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Ophthalmic Life and Death A Case Presentation

Ophthalmic Life and Death A Case Presentation

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Ophthalmic Life and Death A Case Presentation

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  1. Ophthalmic Life and DeathA Case Presentation Dr Phillip Hayes Central Coast day Hospital 2012

  2. Clinical history • 34 year old woman • IDDM • Presented initially to GP June 2007 • Nearly constant Headache 6 months around L temporal • Presumed migraine • Only partial response to NSAID • Referred Neurology outpatients

  3. Clinical History • Seen at Neurology OP • July 2007 • Continuous unilateral headache • ? Hemicrania • Admitted to Gosford Hosp for further investigation • MRI / MRV to exclude cortical vein thrombosis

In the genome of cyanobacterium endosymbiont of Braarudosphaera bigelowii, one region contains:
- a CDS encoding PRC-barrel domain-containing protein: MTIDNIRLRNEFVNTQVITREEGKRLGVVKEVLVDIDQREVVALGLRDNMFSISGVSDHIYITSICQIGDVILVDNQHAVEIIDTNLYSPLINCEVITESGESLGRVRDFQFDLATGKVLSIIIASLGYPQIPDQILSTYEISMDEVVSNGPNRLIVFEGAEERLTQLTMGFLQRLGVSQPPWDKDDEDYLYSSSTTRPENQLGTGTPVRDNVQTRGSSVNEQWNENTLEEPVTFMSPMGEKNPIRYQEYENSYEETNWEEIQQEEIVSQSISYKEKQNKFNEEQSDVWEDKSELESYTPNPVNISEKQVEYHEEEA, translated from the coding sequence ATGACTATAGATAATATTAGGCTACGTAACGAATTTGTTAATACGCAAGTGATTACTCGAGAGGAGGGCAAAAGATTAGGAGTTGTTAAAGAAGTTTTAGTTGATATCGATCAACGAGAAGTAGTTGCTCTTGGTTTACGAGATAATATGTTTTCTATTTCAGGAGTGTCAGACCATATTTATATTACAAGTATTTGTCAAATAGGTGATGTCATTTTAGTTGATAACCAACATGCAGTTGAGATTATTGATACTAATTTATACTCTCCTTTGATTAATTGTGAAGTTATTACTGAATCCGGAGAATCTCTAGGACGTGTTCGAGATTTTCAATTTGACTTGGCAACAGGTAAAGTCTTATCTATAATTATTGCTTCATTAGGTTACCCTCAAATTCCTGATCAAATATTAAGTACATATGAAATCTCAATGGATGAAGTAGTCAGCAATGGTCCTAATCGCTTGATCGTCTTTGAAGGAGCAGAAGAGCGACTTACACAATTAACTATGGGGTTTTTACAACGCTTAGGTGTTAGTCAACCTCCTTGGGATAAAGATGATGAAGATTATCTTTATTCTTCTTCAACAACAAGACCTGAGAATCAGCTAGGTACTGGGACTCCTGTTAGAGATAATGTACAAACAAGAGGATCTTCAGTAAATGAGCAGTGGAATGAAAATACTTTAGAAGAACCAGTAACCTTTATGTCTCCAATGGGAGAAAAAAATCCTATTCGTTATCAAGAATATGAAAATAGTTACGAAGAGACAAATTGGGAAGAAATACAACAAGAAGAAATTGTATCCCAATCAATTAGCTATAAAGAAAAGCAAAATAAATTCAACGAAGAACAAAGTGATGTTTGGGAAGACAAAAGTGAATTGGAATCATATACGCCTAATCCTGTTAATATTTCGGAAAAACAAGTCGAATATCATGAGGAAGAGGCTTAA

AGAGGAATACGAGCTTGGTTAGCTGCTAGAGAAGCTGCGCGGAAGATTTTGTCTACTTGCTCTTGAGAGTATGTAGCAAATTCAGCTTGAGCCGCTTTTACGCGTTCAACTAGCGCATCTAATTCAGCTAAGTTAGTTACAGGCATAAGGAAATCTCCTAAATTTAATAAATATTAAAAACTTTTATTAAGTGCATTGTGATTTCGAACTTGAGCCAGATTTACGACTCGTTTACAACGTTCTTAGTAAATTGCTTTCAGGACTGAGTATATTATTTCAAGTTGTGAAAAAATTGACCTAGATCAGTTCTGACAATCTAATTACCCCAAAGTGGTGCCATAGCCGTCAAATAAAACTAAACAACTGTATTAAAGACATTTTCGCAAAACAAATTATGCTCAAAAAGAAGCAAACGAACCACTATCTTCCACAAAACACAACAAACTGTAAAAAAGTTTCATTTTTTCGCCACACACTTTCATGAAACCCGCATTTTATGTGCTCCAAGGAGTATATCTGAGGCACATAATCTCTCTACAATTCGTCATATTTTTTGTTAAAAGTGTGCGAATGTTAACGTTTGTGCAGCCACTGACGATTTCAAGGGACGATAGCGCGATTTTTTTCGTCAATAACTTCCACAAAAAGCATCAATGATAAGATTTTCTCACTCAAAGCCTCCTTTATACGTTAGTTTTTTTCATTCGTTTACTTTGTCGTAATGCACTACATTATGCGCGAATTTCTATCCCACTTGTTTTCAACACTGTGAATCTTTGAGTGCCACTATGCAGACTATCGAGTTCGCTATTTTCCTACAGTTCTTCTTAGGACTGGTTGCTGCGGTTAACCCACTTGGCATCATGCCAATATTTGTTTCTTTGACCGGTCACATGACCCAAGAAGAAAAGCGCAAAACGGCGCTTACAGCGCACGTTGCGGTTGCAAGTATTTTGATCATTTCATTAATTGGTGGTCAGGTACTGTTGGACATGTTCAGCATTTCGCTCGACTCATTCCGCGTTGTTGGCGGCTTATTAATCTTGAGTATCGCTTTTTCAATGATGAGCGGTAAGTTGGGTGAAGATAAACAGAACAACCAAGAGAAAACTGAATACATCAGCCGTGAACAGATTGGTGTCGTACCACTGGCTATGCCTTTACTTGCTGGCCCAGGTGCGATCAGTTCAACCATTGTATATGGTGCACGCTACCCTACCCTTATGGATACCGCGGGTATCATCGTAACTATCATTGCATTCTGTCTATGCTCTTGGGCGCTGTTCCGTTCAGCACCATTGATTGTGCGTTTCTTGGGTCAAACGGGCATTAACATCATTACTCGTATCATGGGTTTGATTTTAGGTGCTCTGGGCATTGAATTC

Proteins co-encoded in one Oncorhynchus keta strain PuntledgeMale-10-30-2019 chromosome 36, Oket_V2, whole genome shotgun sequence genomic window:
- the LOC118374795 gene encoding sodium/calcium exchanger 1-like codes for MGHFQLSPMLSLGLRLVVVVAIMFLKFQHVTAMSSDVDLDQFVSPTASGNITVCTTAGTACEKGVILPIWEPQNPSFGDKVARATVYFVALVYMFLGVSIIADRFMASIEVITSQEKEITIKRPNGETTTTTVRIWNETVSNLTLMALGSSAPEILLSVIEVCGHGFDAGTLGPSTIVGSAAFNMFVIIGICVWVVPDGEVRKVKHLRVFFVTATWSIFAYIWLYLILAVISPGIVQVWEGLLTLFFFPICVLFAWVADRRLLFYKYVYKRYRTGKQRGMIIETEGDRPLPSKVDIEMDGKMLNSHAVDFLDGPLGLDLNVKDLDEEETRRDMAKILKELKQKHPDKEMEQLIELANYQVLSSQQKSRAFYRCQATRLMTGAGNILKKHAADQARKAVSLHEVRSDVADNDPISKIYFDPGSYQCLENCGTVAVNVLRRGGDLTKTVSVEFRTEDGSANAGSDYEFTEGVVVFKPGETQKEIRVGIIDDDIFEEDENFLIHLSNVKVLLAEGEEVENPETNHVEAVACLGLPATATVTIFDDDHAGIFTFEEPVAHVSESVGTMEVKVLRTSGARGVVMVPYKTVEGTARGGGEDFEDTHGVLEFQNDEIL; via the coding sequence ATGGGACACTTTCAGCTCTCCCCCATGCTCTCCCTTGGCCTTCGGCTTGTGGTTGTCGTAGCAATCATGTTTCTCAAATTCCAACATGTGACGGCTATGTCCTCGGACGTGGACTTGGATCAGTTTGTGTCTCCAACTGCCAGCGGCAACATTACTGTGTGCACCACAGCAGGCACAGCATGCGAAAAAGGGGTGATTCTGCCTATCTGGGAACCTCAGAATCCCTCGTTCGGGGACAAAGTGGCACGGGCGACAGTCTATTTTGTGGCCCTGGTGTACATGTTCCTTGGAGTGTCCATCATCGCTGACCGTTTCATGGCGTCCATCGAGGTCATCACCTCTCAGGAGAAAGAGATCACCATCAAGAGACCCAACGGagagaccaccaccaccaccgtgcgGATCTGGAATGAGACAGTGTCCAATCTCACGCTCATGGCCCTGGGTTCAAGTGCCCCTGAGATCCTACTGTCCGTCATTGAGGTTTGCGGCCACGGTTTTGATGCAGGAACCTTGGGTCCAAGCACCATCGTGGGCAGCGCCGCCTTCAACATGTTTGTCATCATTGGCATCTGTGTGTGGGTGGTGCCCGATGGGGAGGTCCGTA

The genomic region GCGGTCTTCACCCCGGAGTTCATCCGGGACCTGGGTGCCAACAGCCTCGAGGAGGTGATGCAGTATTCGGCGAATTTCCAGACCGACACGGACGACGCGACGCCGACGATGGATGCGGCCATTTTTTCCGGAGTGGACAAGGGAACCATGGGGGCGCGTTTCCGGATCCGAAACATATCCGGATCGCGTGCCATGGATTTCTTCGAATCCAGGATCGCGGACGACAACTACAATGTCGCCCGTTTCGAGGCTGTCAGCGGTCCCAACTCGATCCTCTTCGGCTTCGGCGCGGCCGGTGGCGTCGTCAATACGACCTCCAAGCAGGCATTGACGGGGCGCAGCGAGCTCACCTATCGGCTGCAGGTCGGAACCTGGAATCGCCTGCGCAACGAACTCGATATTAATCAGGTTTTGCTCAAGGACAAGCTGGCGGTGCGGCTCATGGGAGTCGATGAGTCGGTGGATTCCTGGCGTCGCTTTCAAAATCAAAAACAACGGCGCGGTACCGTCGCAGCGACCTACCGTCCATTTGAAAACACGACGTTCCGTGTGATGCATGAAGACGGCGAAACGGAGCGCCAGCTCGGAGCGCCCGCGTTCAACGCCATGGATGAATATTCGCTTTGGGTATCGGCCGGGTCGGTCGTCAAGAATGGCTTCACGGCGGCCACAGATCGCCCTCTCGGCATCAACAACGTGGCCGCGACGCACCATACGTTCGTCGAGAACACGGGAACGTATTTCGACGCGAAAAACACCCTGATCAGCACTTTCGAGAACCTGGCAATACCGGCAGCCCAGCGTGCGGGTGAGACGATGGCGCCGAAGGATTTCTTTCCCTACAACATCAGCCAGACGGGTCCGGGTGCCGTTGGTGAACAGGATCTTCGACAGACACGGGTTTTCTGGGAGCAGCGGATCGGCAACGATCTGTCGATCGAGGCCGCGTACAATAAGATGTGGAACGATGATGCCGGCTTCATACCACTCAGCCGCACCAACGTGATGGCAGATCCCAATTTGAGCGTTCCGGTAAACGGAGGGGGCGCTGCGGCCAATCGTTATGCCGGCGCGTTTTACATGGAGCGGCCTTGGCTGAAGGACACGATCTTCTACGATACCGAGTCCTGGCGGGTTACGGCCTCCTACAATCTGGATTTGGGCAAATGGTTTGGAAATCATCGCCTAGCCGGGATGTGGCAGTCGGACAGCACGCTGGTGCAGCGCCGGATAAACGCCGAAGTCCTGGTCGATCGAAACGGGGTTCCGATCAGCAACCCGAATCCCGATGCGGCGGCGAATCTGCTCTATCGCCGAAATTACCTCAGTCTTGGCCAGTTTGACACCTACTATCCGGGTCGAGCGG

4. What is a good way to screen for Thrombosis Intracranial Venous sinuses causing headache.

  5. What is a good way to screen for Thrombosis Intracranial Venous sinuses causing headache? • Ophthalmoscopy to exclude Increased ICP by excluding Papilloedema

  6. Background History • Type 1 Diabetes Mellitus • Diagnosed at aged 22 • Actrapid / Protaphane • Poorly controlled • No documented complications • Endometriosis • Microgynon (OCP) • Smoker • Prior history of Migraines

  7. Clinical History • Admitted Neurology 19/7/07 • ? Migraine, ? Venous thrombosis • OP CT scan Brain – no acute intracranial pathology • Treated with paracetamol, NSAID, amitriptyline with significant improvement • Anxious for discharge • MRI arranged as outpatient with follow-up • Subsequently did not attend this appointment

  8. Clinical History • Re-admitted via ED 24/09/07 (2 months later) • Severe L temporal headaches over 2/52 • Associated with gradual loss of vision L eye • Extremely unwell • Vomiting • Missed several insulin doses